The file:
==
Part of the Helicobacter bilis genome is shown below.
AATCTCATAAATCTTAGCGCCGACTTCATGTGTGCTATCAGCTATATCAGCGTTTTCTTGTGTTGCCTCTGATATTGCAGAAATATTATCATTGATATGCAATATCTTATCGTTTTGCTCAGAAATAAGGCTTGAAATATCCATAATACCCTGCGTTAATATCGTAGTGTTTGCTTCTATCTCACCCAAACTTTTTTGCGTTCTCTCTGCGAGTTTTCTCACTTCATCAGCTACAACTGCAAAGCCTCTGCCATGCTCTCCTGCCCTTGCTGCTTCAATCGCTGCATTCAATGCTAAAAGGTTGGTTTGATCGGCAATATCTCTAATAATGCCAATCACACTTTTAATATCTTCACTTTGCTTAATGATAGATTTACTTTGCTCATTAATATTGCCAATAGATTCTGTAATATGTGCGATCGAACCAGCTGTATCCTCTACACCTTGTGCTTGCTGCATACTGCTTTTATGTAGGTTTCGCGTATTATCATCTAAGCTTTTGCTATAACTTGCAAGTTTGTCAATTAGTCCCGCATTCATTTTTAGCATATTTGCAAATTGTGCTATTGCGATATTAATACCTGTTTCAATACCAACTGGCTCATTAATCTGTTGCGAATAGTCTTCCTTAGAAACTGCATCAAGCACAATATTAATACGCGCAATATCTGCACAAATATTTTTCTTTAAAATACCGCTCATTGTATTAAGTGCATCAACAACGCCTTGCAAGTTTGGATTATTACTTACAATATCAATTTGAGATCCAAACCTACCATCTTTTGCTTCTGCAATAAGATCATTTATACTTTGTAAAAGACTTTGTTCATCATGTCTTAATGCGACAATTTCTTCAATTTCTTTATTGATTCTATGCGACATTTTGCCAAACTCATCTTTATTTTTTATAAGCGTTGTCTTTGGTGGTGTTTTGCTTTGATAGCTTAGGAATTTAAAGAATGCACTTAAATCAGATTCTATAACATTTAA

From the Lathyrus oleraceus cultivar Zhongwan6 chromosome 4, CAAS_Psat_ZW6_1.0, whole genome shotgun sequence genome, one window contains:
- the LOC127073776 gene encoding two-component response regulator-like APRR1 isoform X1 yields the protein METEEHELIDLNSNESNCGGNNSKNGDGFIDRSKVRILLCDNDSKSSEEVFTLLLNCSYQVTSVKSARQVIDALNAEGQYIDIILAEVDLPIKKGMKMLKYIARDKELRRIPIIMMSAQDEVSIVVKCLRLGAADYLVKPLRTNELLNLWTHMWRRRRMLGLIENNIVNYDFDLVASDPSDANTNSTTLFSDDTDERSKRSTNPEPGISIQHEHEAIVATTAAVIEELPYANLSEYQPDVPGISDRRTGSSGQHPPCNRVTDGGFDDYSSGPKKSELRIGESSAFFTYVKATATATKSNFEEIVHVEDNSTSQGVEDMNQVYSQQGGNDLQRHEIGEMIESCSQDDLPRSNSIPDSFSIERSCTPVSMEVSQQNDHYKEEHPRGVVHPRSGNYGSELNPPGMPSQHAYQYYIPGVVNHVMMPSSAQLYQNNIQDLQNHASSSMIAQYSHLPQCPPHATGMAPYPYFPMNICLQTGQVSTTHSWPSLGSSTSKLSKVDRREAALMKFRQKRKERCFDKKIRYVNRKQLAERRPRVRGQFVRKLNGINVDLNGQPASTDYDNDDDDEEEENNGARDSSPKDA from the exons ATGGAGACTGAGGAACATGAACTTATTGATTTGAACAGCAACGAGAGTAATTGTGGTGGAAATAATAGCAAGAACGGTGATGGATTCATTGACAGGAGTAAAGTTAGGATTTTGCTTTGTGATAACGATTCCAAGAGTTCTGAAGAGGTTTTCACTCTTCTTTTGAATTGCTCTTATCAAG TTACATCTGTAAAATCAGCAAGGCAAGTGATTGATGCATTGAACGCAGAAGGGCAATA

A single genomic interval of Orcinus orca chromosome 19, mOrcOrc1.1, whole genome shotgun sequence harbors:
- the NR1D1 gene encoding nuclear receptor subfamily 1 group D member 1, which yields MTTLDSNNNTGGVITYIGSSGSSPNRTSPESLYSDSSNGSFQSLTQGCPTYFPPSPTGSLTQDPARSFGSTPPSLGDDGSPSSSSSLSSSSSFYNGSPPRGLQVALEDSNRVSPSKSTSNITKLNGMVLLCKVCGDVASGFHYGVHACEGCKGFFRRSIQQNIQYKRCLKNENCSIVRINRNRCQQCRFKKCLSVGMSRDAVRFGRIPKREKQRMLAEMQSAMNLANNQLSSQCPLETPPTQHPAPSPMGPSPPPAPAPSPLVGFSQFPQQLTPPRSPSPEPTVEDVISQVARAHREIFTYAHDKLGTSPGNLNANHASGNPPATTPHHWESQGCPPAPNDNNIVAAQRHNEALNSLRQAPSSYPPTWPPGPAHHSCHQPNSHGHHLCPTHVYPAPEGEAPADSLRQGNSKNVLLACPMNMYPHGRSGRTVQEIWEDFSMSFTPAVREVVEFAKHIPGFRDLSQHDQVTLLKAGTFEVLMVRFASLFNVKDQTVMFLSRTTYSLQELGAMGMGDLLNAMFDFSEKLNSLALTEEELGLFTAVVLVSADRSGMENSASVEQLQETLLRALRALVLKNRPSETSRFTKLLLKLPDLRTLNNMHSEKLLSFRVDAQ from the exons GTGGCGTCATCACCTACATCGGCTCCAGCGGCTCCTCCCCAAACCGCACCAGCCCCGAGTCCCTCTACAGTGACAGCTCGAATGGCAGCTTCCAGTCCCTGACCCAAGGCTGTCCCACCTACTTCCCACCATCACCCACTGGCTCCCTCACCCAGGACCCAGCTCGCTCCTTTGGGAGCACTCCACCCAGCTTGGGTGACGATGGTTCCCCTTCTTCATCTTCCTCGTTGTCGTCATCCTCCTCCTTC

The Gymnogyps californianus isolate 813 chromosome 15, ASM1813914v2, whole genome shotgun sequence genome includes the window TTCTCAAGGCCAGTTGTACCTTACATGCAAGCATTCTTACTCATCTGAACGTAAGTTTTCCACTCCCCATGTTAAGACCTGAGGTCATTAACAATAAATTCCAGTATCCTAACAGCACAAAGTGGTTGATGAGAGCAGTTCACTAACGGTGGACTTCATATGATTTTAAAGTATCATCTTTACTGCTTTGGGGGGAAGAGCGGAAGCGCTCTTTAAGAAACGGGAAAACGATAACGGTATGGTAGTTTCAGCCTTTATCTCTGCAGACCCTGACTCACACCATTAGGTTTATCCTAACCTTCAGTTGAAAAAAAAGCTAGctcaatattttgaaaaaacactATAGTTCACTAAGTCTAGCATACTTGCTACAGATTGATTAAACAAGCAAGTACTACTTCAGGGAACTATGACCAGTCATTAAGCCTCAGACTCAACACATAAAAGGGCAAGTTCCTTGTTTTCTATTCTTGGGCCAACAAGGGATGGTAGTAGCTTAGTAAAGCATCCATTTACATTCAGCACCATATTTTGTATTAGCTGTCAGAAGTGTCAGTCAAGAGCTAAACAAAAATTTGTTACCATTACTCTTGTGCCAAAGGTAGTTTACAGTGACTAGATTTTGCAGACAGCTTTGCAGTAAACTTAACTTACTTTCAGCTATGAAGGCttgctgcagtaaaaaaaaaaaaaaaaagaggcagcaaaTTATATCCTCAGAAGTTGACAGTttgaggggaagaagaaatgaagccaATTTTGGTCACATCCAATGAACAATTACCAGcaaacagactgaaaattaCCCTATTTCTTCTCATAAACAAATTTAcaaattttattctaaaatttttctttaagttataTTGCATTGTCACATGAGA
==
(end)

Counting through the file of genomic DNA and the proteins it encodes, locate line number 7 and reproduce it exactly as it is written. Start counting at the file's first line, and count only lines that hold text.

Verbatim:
The Gymnogyps californianus isolate 813 chromosome 15, ASM1813914v2, whole genome shotgun sequence genome includes the window TTCTCAAGGCCAGTTGTACCTTACATGCAAGCATTCTTACTCATCTGAACGTAAGTTTTCCACTCCCCATGTTAAGACCTGAGGTCATTAACAATAAATTCCAGTATCCTAACAGCACAAAGTGGTTGATGAGAGCAGTTCACTAACGGTGGACTTCATATGATTTTAAAGTATCATCTTTACTGCTTTGGGGGGAAGAGCGGAAGCGCTCTTTAAGAAACGGGAAAACGATAACGGTATGGTAGTTTCAGCCTTTATCTCTGCAGACCCTGACTCACACCATTAGGTTTATCCTAACCTTCAGTTGAAAAAAAAGCTAGctcaatattttgaaaaaacactATAGTTCACTAAGTCTAGCATACTTGCTACAGATTGATTAAACAAGCAAGTACTACTTCAGGGAACTATGACCAGTCATTAAGCCTCAGACTCAACACATAAAAGGGCAAGTTCCTTGTTTTCTATTCTTGGGCCAACAAGGGATGGTAGTAGCTTAGTAAAGCATCCATTTACATTCAGCACCATATTTTGTATTAGCTGTCAGAAGTGTCAGTCAAGAGCTAAACAAAAATTTGTTACCATTACTCTTGTGCCAAAGGTAGTTTACAGTGACTAGATTTTGCAGACAGCTTTGCAGTAAACTTAACTTACTTTCAGCTATGAAGGCttgctgcagtaaaaaaaaaaaaaaaaagaggcagcaaaTTATATCCTCAGAAGTTGACAGTttgaggggaagaagaaatgaagccaATTTTGGTCACATCCAATGAACAATTACCAGcaaacagactgaaaattaCCCTATTTCTTCTCATAAACAAATTTAcaaattttattctaaaatttttctttaagttataTTGCATTGTCACATGAGA